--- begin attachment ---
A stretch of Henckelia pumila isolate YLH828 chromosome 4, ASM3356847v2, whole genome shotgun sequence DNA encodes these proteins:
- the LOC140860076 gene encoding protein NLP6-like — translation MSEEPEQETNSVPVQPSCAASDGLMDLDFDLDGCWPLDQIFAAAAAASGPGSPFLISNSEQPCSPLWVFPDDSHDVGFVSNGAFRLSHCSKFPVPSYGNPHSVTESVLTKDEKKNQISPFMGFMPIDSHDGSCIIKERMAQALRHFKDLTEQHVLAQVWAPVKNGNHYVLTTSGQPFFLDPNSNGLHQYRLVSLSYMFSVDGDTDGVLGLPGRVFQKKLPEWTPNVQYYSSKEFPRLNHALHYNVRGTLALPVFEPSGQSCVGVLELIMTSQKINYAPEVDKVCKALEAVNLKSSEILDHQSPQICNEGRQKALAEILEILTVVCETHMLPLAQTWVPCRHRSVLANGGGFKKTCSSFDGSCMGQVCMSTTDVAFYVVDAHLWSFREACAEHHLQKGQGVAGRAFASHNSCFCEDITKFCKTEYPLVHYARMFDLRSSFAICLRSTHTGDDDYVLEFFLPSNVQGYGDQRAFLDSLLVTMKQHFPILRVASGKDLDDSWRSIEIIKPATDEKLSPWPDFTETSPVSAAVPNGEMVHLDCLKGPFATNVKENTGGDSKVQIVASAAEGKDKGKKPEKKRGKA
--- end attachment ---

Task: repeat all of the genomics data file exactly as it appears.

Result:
A stretch of Henckelia pumila isolate YLH828 chromosome 4, ASM3356847v2, whole genome shotgun sequence DNA encodes these proteins:
- the LOC140860076 gene encoding protein NLP6-like — translation MSEEPEQETNSVPVQPSCAASDGLMDLDFDLDGCWPLDQIFAAAAAASGPGSPFLISNSEQPCSPLWVFPDDSHDVGFVSNGAFRLSHCSKFPVPSYGNPHSVTESVLTKDEKKNQISPFMGFMPIDSHDGSCIIKERMAQALRHFKDLTEQHVLAQVWAPVKNGNHYVLTTSGQPFFLDPNSNGLHQYRLVSLSYMFSVDGDTDGVLGLPGRVFQKKLPEWTPNVQYYSSKEFPRLNHALHYNVRGTLALPVFEPSGQSCVGVLELIMTSQKINYAPEVDKVCKALEAVNLKSSEILDHQSPQICNEGRQKALAEILEILTVVCETHMLPLAQTWVPCRHRSVLANGGGFKKTCSSFDGSCMGQVCMSTTDVAFYVVDAHLWSFREACAEHHLQKGQGVAGRAFASHNSCFCEDITKFCKTEYPLVHYARMFDLRSSFAICLRSTHTGDDDYVLEFFLPSNVQGYGDQRAFLDSLLVTMKQHFPILRVASGKDLDDSWRSIEIIKPATDEKLSPWPDFTETSPVSAAVPNGEMVHLDCLKGPFATNVKENTGGDSKVQIVASAAEGKDKGKKPEKKRGKA